When one is watching a moving object (e.g., the passing landscape from a train window, a rotating drum with vertical stripes, or a strip of cloth with similar stripes), a rhythmic jerk nystagmus called optokinetic nystagmus (OKN) normally appears. This phenomenon is explained by a slow involuntary pursuit movement iteratively followed by a quick saccadic movement in the opposite direction in order to fixate the next new target that is entering the visual field. With unilateral lesions of the parietal region, the slow pursuit phase of the OKN may be lost or diminished when the stimulus—for example, the striped OKN drum—is moving toward the side of the lesion, whereas rotation of the drum to the opposite side elicits a normal response. (A prominent neurologist of our acquaintance in past days correctly made the diagnosis of parietal lobe abscess on the basis of fever and absent pursuit to the side of the lesion.) In contrast, patients with hemianopia caused by an occipital lobe lesion show a normal optokinetic response bilaterally. The loss of the pursuit phase with a parietal lesion presumably results from interruption of efferent pathways from the parietal cortex to the brainstem centers for conjugate gaze. On the other hand, individuals with a frontal lobe lesion will track a moving target in either horizontal direction but show little or no fast-phase correction in the direction opposite the lesion.
An important additional fact about OKN is that the ability to evoke it proves that the patient is not blind. Each eye can be tested separately to exclude monocular blindness. Thus the test is of particular value in the examination of hysterical patients and malingerers who claim that they cannot see, and of neonates and infants (a nascent OKN is established within hours after birth and becomes more easily elicitable over the first few months of life). Demonstration of an intact OKN, however, merely demonstrates that some vision is preserved, and does not prove that the visual function is actually normal.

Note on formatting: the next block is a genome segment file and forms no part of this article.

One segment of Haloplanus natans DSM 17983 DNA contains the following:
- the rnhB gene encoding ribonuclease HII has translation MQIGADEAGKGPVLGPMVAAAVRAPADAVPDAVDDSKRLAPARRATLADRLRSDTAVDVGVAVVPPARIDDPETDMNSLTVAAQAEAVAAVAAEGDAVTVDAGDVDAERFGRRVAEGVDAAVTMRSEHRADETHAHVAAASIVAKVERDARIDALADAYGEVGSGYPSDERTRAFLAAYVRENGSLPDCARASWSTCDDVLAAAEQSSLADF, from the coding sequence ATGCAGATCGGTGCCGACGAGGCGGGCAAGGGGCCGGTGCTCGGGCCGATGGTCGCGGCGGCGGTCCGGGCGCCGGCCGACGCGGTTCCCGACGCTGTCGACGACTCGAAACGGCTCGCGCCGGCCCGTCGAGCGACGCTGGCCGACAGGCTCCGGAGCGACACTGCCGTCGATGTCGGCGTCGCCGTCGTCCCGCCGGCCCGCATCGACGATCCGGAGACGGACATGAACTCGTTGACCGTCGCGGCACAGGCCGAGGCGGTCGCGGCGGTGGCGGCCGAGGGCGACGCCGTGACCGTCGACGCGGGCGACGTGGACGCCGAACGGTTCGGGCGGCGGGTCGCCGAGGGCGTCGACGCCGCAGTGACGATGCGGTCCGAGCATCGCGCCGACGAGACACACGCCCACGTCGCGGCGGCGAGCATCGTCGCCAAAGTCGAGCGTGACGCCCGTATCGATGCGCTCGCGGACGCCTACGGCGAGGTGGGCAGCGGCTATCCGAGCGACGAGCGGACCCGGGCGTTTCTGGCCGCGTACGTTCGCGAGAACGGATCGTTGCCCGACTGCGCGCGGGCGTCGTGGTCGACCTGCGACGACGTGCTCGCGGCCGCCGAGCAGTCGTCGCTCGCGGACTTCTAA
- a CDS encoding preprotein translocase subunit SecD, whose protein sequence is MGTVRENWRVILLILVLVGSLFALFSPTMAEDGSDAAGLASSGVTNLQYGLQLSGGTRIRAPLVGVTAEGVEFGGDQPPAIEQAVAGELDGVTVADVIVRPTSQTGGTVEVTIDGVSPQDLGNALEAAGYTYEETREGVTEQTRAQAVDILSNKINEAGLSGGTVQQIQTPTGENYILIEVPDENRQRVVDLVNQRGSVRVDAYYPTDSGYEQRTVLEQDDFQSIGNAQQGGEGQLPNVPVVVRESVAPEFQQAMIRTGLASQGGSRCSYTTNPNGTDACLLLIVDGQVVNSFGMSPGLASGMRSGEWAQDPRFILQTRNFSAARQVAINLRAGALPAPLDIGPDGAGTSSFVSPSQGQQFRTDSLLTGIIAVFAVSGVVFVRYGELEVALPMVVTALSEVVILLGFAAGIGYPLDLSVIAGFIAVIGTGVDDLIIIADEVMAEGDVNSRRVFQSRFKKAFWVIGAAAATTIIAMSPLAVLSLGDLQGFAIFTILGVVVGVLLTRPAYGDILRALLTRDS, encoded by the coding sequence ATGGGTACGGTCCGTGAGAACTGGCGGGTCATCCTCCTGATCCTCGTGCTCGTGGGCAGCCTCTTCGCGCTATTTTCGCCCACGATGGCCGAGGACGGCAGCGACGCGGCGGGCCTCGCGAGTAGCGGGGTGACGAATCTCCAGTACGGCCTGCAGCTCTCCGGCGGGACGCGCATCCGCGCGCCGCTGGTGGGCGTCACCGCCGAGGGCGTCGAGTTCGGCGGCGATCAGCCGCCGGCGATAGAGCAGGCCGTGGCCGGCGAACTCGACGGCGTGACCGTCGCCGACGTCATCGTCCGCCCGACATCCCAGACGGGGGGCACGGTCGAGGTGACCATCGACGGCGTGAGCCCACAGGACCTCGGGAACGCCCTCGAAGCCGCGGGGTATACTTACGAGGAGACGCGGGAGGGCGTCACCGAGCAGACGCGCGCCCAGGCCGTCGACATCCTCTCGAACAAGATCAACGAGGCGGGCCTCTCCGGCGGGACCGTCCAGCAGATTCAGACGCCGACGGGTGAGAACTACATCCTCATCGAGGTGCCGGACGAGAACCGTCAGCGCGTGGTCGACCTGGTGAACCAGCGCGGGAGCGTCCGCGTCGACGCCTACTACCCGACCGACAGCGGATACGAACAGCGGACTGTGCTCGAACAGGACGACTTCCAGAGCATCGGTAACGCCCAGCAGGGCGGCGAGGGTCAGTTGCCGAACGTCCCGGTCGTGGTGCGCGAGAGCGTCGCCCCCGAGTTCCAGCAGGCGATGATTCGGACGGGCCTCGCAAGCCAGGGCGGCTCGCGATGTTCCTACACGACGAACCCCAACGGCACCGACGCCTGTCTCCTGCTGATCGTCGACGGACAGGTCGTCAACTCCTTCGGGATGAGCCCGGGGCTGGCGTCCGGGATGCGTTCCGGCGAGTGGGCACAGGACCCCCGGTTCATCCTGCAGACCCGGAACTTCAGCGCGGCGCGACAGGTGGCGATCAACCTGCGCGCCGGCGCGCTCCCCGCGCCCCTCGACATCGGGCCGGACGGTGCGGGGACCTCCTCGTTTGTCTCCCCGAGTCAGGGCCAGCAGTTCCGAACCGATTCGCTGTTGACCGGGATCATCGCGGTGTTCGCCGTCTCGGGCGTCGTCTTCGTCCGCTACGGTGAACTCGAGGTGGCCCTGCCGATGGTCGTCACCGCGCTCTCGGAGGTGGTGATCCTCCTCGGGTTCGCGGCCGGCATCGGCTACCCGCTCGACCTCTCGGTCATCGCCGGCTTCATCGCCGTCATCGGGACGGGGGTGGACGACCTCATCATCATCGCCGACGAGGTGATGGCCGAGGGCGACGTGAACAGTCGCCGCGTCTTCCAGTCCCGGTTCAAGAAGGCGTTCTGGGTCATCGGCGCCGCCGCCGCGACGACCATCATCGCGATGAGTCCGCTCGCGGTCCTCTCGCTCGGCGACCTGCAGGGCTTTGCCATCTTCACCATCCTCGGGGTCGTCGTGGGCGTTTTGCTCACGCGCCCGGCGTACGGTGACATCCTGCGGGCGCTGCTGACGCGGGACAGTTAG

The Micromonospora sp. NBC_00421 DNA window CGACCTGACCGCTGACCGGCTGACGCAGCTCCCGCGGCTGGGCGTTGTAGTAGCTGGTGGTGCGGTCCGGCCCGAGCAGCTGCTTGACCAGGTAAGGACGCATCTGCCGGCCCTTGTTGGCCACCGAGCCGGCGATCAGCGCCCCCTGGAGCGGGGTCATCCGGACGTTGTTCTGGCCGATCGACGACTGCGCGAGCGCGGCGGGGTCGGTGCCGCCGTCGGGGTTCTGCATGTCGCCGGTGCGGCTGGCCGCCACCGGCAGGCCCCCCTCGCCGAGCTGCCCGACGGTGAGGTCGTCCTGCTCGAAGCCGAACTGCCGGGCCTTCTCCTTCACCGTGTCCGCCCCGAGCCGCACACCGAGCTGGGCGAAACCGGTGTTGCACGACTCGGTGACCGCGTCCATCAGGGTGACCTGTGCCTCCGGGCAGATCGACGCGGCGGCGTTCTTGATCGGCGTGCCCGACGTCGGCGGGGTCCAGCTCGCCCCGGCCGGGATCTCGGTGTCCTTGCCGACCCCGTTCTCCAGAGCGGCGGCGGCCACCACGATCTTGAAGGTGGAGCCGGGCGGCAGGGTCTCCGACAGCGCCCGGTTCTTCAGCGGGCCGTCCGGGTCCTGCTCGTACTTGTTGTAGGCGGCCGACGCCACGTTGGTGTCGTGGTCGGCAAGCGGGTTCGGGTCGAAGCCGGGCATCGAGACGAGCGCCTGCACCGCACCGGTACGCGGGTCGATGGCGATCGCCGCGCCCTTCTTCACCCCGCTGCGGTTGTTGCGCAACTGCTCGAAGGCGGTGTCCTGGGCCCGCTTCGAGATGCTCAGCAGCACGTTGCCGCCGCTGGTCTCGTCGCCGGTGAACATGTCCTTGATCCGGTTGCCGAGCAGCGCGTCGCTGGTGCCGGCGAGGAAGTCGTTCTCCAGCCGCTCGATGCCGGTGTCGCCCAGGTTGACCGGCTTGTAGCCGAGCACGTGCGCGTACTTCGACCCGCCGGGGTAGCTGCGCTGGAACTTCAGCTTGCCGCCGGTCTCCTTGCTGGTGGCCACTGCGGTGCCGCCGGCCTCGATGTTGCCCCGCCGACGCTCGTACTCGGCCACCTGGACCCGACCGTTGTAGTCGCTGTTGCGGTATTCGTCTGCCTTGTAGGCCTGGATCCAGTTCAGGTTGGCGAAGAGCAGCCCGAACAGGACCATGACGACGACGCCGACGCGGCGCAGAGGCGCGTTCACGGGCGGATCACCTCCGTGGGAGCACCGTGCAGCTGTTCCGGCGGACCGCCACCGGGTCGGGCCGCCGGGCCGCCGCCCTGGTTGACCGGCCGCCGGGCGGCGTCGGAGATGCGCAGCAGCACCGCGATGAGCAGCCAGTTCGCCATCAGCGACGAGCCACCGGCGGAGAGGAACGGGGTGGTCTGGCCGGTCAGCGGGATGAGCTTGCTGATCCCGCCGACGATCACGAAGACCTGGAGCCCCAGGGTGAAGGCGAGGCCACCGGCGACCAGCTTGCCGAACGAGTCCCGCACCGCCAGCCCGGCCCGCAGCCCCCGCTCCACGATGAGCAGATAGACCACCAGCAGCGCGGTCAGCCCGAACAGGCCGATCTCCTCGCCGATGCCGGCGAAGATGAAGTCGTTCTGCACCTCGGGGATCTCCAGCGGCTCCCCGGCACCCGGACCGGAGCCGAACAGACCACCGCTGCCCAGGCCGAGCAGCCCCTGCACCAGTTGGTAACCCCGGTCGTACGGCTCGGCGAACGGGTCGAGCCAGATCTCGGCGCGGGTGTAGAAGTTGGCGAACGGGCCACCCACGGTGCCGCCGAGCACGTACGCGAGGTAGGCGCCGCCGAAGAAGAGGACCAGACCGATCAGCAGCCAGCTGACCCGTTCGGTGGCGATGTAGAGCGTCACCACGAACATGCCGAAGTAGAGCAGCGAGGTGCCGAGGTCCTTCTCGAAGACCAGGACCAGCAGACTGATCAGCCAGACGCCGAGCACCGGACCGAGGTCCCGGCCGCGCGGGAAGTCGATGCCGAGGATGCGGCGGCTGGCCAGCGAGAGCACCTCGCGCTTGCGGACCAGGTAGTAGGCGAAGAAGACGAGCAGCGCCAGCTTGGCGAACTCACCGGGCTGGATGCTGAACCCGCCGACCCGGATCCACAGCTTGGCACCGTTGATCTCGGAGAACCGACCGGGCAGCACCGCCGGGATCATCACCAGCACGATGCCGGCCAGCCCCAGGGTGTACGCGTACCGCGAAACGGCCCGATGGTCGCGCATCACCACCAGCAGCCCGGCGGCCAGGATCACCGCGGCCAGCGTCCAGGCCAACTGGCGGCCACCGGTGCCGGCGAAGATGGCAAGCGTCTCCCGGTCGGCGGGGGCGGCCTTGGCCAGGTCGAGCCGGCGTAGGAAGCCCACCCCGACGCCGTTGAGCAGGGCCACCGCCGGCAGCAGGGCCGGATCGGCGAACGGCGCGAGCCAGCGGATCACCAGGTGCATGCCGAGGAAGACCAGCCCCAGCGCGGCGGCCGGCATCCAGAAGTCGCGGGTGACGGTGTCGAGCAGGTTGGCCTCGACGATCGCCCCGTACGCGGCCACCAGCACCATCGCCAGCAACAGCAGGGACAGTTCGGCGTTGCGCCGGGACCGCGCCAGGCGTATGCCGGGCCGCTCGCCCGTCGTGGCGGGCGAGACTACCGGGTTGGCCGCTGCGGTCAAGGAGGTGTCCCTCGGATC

Labyrinthine stimulation—for example, irrigation of the external auditory canal with warm or cold water, or “caloric testing”—produces a marked nystagmus. Cold water induces a slow tonic deviation of the eyes toward the irrigated ear and a compensatory nystagmus in the opposite direction in a conscious, awake patient; warm water does the reverse. Thus the acronym taught to generations of medical students: COWS, or “cold opposite, warm same,” to refer to the direction of the fast phase of the induced nystagmus. The slow tonic component reflects impulses originating in the semicircular canals, and the fast component is a corrective movement. Comatose patients with an intact VOR will demonstrate the slow phase gaze deviation without the fast phase nystagmus to which this mnemonic refers. Chapter 14 discusses the production of nystagmus by labyrinthine stimulation and other features of vestibular nystagmus.
Nystagmus Caused by Brainstem and Cerebellar Disease
Brainstem lesions often cause a coarse, unidirectional, gaze-evoked nystagmus, which may be horizontal or vertical, meaning that the nystagmus is exaggerated when the eyes sustain an eccentric position of gaze. Vertical nystagmus, for example, is brought out usually on upward gaze, less often downward. Unlike the vestibular nystagmus discussed above, the central type usually also changes direction depending on the direction of gaze. Vertigo is less common or less intense than with labyrinthine nystagmus, but signs of disease of other nuclear structures and tracts in the brainstem are frequent.